Study for Dazzle, 2013

The practice of painting naval ships with disruptive pattern camouflage, known as Dazzle, was initially used almost 100 years ago in the First World War. Ships were painted in bold coloured abstract shapes and patterns, with areas of dark and light tones placed next to each other to break up the outline and shape of the ship when it is viewed from a distance.

Schwenk and Zahalka propose to contemporise this naval history of camouflaging by creating a work of art made from human bodies.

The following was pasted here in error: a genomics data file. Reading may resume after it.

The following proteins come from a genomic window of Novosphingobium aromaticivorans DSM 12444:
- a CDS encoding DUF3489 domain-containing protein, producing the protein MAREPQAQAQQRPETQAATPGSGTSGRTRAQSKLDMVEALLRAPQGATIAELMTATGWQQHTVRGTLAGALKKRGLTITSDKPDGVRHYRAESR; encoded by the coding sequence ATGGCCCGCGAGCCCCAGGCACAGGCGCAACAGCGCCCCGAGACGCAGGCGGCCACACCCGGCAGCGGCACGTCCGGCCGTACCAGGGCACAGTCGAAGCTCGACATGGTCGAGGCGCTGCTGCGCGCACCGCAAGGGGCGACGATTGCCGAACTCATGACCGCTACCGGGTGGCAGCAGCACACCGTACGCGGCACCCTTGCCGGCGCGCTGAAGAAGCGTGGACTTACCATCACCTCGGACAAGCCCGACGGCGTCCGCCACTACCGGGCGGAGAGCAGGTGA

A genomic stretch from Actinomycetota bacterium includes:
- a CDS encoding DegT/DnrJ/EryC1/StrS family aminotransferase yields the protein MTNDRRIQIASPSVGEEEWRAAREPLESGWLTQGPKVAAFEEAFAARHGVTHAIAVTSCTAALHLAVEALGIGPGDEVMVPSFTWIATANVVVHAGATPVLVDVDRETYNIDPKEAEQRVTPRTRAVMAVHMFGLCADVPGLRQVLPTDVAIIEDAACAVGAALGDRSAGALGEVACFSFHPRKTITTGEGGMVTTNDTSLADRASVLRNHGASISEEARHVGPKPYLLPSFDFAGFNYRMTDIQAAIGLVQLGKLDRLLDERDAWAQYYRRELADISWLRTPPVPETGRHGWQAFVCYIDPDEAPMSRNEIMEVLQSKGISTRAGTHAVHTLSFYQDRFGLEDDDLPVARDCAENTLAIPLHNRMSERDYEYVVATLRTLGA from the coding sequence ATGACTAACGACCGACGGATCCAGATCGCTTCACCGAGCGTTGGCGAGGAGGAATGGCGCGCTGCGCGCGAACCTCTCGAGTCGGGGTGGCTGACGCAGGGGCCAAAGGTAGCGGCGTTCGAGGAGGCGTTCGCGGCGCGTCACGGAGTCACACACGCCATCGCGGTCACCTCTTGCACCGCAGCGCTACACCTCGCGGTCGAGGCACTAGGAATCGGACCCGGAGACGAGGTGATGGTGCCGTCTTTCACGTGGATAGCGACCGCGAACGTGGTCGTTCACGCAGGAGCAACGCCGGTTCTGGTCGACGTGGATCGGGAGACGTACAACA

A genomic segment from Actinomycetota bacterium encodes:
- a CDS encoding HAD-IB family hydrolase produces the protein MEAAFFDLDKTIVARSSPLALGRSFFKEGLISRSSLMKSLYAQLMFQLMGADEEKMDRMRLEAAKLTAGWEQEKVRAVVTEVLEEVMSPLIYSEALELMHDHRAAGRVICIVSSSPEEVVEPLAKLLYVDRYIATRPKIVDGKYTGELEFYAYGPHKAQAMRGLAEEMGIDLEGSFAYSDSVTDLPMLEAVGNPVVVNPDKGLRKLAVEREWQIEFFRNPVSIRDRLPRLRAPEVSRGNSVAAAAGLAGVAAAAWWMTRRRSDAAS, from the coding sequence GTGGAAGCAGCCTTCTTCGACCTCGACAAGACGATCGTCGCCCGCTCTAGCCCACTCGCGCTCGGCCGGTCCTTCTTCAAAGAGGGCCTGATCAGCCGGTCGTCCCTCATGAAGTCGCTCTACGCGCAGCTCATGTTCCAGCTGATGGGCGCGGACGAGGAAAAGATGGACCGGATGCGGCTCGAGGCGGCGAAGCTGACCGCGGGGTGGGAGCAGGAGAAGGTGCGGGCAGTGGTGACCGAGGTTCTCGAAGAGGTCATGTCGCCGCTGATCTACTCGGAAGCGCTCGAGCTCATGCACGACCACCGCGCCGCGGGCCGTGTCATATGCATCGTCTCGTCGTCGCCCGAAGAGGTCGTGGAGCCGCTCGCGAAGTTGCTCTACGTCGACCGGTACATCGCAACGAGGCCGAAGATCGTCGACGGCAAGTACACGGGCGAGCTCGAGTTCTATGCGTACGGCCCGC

A side view of a naval ship covered in Dazzle camouflage will be created on Middle Head Oval, Sydney, with military personnel and civilians lying down side by side.

This socially engaged work of  performance art will be filmed and photographed from a Navy helicopter and the ground to capture this historic event in all its nuances to be re-produced as finished artworks.

socially engaged performance art, war, ship, dazzle
Schwenk and Zahalka, Study for Dazzle, 2013